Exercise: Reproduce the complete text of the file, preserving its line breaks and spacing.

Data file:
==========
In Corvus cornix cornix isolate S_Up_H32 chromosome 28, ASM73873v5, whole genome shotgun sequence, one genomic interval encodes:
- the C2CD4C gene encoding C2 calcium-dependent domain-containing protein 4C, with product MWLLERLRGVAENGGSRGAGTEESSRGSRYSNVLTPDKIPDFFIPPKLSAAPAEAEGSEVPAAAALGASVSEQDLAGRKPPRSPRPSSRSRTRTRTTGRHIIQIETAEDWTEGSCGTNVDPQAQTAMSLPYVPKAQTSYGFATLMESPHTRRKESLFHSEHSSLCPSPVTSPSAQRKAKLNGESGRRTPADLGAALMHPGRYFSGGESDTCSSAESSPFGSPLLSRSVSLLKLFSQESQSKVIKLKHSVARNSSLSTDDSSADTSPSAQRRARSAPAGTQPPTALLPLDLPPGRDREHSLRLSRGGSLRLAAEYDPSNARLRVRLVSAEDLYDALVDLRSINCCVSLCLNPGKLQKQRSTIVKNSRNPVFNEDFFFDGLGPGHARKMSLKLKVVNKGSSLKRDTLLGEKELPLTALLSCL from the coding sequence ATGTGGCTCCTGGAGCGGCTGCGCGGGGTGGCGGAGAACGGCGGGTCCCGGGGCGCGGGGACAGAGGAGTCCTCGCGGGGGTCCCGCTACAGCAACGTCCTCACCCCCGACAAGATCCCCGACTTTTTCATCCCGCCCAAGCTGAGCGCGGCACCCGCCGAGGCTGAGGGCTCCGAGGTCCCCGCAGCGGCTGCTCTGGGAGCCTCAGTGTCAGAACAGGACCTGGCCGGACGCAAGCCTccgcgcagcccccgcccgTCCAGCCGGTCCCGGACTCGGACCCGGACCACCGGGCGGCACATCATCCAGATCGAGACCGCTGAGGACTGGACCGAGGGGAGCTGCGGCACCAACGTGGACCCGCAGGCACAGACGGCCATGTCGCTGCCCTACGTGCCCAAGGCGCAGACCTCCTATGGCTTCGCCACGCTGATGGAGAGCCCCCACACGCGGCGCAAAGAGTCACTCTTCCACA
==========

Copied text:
In Corvus cornix cornix isolate S_Up_H32 chromosome 28, ASM73873v5, whole genome shotgun sequence, one genomic interval encodes:
- the C2CD4C gene encoding C2 calcium-dependent domain-containing protein 4C, with product MWLLERLRGVAENGGSRGAGTEESSRGSRYSNVLTPDKIPDFFIPPKLSAAPAEAEGSEVPAAAALGASVSEQDLAGRKPPRSPRPSSRSRTRTRTTGRHIIQIETAEDWTEGSCGTNVDPQAQTAMSLPYVPKAQTSYGFATLMESPHTRRKESLFHSEHSSLCPSPVTSPSAQRKAKLNGESGRRTPADLGAALMHPGRYFSGGESDTCSSAESSPFGSPLLSRSVSLLKLFSQESQSKVIKLKHSVARNSSLSTDDSSADTSPSAQRRARSAPAGTQPPTALLPLDLPPGRDREHSLRLSRGGSLRLAAEYDPSNARLRVRLVSAEDLYDALVDLRSINCCVSLCLNPGKLQKQRSTIVKNSRNPVFNEDFFFDGLGPGHARKMSLKLKVVNKGSSLKRDTLLGEKELPLTALLSCL from the coding sequence ATGTGGCTCCTGGAGCGGCTGCGCGGGGTGGCGGAGAACGGCGGGTCCCGGGGCGCGGGGACAGAGGAGTCCTCGCGGGGGTCCCGCTACAGCAACGTCCTCACCCCCGACAAGATCCCCGACTTTTTCATCCCGCCCAAGCTGAGCGCGGCACCCGCCGAGGCTGAGGGCTCCGAGGTCCCCGCAGCGGCTGCTCTGGGAGCCTCAGTGTCAGAACAGGACCTGGCCGGACGCAAGCCTccgcgcagcccccgcccgTCCAGCCGGTCCCGGACTCGGACCCGGACCACCGGGCGGCACATCATCCAGATCGAGACCGCTGAGGACTGGACCGAGGGGAGCTGCGGCACCAACGTGGACCCGCAGGCACAGACGGCCATGTCGCTGCCCTACGTGCCCAAGGCGCAGACCTCCTATGGCTTCGCCACGCTGATGGAGAGCCCCCACACGCGGCGCAAAGAGTCACTCTTCCACA